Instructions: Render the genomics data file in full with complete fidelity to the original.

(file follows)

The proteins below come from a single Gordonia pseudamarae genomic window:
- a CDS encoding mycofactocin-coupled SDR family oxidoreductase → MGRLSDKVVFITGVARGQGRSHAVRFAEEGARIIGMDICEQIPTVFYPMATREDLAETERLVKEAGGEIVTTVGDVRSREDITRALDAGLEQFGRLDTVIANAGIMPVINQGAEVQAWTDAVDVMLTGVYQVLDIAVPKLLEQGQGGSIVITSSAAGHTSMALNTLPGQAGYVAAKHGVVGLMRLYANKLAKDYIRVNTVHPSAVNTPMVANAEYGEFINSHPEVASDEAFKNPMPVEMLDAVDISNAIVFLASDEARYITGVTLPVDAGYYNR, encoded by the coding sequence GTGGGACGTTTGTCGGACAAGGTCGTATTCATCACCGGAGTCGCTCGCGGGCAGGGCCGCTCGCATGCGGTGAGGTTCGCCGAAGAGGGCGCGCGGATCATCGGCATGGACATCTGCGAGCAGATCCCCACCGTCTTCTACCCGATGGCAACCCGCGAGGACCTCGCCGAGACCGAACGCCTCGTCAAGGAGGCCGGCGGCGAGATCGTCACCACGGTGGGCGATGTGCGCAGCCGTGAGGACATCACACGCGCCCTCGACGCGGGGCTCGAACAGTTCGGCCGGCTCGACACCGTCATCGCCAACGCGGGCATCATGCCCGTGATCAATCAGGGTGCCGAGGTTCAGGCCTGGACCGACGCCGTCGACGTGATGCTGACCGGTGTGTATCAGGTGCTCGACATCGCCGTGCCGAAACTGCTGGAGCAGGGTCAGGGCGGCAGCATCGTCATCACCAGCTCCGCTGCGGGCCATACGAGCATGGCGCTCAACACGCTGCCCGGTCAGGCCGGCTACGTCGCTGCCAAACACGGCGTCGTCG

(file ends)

The proteins below come from a single Gordonia pseudamarae genomic window:
- a CDS encoding mycofactocin-coupled SDR family oxidoreductase → MGRLSDKVVFITGVARGQGRSHAVRFAEEGARIIGMDICEQIPTVFYPMATREDLAETERLVKEAGGEIVTTVGDVRSREDITRALDAGLEQFGRLDTVIANAGIMPVINQGAEVQAWTDAVDVMLTGVYQVLDIAVPKLLEQGQGGSIVITSSAAGHTSMALNTLPGQAGYVAAKHGVVGLMRLYANKLAKDYIRVNTVHPSAVNTPMVANAEYGEFINSHPEVASDEAFKNPMPVEMLDAVDISNAIVFLASDEARYITGVTLPVDAGYYNR, encoded by the coding sequence GTGGGACGTTTGTCGGACAAGGTCGTATTCATCACCGGAGTCGCTCGCGGGCAGGGCCGCTCGCATGCGGTGAGGTTCGCCGAAGAGGGCGCGCGGATCATCGGCATGGACATCTGCGAGCAGATCCCCACCGTCTTCTACCCGATGGCAACCCGCGAGGACCTCGCCGAGACCGAACGCCTCGTCAAGGAGGCCGGCGGCGAGATCGTCACCACGGTGGGCGATGTGCGCAGCCGTGAGGACATCACACGCGCCCTCGACGCGGGGCTCGAACAGTTCGGCCGGCTCGACACCGTCATCGCCAACGCGGGCATCATGCCCGTGATCAATCAGGGTGCCGAGGTTCAGGCCTGGACCGACGCCGTCGACGTGATGCTGACCGGTGTGTATCAGGTGCTCGACATCGCCGTGCCGAAACTGCTGGAGCAGGGTCAGGGCGGCAGCATCGTCATCACCAGCTCCGCTGCGGGCCATACGAGCATGGCGCTCAACACGCTGCCCGGTCAGGCCGGCTACGTCGCTGCCAAACACGGCGTCGTCG